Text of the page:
Somehow one prince, named Abd ar-Rehman escaped the doorn of the family and made his way to the distant dominion of Spain, in the Far West. Here he gathered support from the long settled Syrian veteran soldiers and founded a new Umayyad dynasty.
Imam Jafar as-Saadiq thus saw the rule of the last five caliphs of the Umayyad dynasty, and the sufferings of his kinsmen perpetrated by them. He saw the reign of the first two caliphs of the new Abbasid dynasty, and the start of a new era of persecution of the Aliyyids and their followers. The atrocities unleashed by the Abbasids to their very supporters (the Aliyyids), turned out to be worst than those caused by their predecessors, the Umayyads.
The new dynasty of the Abbasids began to strengthen its establishment. The oppressed had assisted 'in getting rid of the yoke of one tyrant system only to exchange for a new one. Abu Muslim was useful to the new regime in the mopping up operation against the remaining resistance from the Umayyad loyalists. Fearing from his success and increasing popularity, the new caliph sent him on one such mission and had him assassinated in the field. In 132 AH, Muhammad (Saffah), brother of Ibrahim Imam became die Caliph of the consolidated Abbasid empire that stretched from Morocco in the West to Afghanistan in the East.
Muhammad Saffah died in 136 AH at the age of 32 years, and was succeeded by his brother Abd Allah al-Mansoor (Dwaneeqi). His rule lasted for about 21 years. Historians have written a great deal about his astute management of the empire. However, he was a ruthless ruler who would order kflling of another human being without remorse. He was nicknamed Dwaneeqi because of his extreme miserly nature. He had swom to eradicate all Aliyyids from his dominions. He targeted the Aliyyids with insults, provocation and deprivation. And, whenever they arose in arms to defend their honor or their families, they were ruthlessly slaughtered and beheaded: The survivors were thrown into dingyjails, to rot and to die there. Thus, the fate of the respected elder, Abd Allah Mahadh, and his son Muhammad (Nafse Zakk-iyah), along with many others from the progeny of Imam Hasan, was not much different from that of Zaid bin Ali and his son Yahya from the progeny of Imam Husa'm.
The jealous caliph could not tolerate the respect and popularity enjoyed by the Imam in Madinah. He very much wanted to subject the Imam to the same treatment as suffered by other members of his clansmen. The Imam refused to take to an-ned retaliation. The caliph resorted to have him summoned to his court in the presence of dignitaries and scholars from other lands without prior warning in order to slight him in public. But he failed in his schemes due to the wit of the Imam Ws knowledge, his popularity, and his purity.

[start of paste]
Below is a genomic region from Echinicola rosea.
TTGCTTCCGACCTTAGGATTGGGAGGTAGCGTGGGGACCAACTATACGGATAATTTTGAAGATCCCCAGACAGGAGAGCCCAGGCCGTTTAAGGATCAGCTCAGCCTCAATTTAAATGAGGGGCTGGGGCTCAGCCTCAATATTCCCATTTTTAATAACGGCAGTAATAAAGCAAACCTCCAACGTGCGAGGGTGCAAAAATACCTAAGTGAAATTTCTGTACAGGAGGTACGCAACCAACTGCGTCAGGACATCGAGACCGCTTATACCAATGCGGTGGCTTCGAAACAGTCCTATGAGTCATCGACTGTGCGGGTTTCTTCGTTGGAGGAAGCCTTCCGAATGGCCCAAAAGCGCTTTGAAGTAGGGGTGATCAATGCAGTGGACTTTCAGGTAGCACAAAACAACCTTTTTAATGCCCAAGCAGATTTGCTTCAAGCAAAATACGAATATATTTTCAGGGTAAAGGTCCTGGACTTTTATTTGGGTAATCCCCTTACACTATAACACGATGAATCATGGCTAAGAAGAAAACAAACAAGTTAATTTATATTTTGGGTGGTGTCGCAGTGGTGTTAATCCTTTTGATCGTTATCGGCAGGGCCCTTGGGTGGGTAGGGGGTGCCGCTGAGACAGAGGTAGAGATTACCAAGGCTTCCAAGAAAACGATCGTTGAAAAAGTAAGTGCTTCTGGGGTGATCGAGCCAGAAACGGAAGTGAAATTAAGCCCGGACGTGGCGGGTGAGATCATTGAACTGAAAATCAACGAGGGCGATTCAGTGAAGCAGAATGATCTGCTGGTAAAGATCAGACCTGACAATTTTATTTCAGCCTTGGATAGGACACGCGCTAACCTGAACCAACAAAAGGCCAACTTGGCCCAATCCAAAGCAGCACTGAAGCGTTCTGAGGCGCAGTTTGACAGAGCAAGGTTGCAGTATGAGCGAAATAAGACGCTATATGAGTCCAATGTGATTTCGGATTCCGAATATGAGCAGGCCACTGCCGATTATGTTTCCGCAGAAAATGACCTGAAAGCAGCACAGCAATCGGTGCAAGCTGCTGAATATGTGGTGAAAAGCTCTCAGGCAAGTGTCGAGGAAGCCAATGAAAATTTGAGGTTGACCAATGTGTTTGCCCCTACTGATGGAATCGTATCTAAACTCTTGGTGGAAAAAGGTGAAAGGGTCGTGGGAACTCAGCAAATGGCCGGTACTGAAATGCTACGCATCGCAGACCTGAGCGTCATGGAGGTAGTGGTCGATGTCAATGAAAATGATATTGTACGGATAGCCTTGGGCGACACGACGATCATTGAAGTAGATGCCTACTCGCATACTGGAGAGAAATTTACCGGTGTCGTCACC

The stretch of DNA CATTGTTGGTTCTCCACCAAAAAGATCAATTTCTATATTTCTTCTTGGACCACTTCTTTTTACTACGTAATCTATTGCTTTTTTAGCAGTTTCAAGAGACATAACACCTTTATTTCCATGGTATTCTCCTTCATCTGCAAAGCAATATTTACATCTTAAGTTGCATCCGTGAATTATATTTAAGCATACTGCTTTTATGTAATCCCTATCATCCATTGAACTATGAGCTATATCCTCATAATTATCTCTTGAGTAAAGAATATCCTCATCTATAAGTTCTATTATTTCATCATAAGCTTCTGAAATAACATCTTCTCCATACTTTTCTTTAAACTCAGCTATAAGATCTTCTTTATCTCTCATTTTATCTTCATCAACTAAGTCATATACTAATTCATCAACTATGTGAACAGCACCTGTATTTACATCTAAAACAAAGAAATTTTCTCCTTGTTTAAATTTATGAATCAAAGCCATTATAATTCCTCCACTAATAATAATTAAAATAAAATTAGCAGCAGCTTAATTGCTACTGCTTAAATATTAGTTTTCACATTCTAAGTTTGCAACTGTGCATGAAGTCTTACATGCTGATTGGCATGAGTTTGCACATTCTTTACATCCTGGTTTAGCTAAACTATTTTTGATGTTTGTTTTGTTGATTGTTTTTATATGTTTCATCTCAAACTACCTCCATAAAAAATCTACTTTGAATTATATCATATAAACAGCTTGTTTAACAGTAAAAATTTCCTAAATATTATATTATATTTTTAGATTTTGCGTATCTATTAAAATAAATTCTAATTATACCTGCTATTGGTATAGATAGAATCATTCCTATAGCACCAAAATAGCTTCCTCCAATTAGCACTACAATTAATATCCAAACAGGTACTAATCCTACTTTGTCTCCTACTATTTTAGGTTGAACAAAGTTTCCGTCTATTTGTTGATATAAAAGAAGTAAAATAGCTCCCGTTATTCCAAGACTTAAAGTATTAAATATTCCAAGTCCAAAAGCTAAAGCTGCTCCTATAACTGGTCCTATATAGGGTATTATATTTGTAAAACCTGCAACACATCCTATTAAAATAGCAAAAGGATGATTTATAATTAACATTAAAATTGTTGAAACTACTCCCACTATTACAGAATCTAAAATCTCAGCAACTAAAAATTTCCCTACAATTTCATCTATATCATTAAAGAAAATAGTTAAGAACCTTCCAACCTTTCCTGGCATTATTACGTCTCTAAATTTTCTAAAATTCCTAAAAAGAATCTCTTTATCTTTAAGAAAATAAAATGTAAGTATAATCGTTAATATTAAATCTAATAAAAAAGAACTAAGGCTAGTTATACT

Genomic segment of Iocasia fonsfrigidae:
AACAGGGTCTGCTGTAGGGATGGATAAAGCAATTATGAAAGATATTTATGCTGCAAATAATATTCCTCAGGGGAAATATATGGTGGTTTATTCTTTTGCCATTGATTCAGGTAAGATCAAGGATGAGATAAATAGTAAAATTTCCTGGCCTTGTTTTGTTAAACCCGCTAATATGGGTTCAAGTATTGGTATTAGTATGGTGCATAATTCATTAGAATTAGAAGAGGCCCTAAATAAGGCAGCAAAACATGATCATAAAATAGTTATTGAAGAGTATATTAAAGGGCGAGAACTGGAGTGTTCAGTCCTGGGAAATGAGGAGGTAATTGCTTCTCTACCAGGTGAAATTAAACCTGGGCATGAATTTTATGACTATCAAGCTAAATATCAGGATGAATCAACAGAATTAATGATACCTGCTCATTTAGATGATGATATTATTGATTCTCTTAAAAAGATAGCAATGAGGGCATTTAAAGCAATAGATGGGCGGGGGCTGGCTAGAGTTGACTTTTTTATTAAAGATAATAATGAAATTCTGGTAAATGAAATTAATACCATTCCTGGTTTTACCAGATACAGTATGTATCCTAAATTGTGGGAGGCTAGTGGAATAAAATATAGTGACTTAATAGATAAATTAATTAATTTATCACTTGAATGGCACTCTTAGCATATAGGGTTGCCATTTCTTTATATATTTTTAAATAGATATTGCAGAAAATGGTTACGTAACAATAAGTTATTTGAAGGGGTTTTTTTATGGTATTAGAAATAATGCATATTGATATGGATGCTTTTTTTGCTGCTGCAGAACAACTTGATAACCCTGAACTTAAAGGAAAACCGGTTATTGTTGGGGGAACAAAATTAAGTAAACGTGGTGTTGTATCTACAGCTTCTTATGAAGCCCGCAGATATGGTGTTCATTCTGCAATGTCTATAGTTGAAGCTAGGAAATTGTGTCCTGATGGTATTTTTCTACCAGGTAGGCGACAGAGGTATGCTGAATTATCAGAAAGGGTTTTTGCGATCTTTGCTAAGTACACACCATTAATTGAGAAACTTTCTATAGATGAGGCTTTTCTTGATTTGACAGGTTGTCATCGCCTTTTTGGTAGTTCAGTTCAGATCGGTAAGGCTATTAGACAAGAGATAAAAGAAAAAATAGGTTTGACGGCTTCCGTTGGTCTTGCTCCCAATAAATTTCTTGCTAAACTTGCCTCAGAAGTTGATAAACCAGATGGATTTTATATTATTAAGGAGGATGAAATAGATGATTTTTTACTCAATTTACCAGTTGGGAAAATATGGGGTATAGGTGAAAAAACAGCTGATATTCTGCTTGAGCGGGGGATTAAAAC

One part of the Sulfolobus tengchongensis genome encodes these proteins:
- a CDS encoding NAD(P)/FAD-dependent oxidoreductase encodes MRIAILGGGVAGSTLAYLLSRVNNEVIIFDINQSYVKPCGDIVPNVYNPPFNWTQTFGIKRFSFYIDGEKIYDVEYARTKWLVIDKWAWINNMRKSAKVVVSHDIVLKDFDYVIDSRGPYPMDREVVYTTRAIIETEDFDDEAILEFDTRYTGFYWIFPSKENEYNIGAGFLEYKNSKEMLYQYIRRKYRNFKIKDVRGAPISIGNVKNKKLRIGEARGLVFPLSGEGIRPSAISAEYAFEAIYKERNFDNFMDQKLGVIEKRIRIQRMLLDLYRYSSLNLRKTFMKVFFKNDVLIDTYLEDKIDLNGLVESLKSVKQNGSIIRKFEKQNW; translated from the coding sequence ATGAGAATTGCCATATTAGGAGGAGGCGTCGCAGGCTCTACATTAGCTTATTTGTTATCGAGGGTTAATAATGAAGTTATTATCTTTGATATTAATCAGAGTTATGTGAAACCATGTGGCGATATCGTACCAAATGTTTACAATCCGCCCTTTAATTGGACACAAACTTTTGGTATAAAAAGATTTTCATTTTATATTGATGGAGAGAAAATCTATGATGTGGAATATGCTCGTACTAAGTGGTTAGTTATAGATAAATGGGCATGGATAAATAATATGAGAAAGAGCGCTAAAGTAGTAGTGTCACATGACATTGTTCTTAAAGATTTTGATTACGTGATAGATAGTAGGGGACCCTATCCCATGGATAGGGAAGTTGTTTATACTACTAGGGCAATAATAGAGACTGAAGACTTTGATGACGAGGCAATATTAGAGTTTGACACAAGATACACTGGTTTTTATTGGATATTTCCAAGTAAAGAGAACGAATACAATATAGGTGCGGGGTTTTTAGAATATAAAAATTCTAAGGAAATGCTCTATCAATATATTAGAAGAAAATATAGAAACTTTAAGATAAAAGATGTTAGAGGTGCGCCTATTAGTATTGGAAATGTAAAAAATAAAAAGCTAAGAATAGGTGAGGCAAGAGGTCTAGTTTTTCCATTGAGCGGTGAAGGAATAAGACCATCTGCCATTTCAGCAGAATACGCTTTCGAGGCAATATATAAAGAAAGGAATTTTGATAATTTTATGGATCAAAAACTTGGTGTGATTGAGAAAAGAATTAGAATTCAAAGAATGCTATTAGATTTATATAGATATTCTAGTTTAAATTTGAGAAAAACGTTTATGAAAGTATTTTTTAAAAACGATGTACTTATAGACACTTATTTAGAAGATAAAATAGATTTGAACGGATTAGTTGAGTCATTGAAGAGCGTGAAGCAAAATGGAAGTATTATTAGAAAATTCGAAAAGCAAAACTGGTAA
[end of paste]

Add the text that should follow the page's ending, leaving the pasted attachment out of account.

Finally, the Caliph managed to have his way, and had the Imam poisoned. He succumbed to the fatal dose of poison and died in 148 AH. Before he breathed his last breath, he appointed his son Musa to lead the Ummah after him.
It is important to point out at this stage that Ismail, the older son of the Imam had died during the life of the Imam and was buried in the graveyard of Jannat ul-Baqi. Muhammad bin Ismail had hoped that people would accept his father as the successor to Imam Jafar as-Saadiq, and thus he would inherit the honor of being the next Imam. But the position of Imamate is not a matter of inheritance but that of a divine appointment, as the custodians of the Message of Islam. There was a small faction of the followers who did regard Ismail to be their hnam. And thus Muhammad bin Ismail did obtain the honor he had aspired for among his separatist faction. However, he had only a short life, and his lineage continued until Ubayd Allah bin Muhammad bin Abd Allah bin Muhammad bin Ismail proclaimed himself as the awaited Mahdi.
Ubayd Allah made his way to Morocco and laid the foundation of the Fatimid dynasty in a newly built city named Mahdiya. Later, they moved to Egypt and ruled there for many years. The present-day Ismailia sect thus follows a descendant from an offshoot of the Fatimids of Egypt.
1. If someone comes to a fellow Muslim seeking his help, and he gives it to him, then Ns Muslim is like someone who is doing jihad in the name of Allah.